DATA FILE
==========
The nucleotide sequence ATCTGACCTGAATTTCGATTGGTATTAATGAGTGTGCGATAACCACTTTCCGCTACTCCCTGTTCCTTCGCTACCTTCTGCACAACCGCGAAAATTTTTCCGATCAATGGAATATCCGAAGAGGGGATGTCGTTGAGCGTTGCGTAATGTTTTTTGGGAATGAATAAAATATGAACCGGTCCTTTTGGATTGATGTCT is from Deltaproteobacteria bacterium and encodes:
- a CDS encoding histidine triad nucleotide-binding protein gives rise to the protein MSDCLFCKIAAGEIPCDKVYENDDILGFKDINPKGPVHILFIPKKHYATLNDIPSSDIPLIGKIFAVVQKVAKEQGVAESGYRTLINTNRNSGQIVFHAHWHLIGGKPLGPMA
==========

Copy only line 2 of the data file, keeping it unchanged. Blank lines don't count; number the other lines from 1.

- a CDS encoding histidine triad nucleotide-binding protein gives rise to the protein MSDCLFCKIAAGEIPCDKVYENDDILGFKDINPKGPVHILFIPKKHYATLNDIPSSDIPLIGKIFAVVQKVAKEQGVAESGYRTLINTNRNSGQIVFHAHWHLIGGKPLGPMA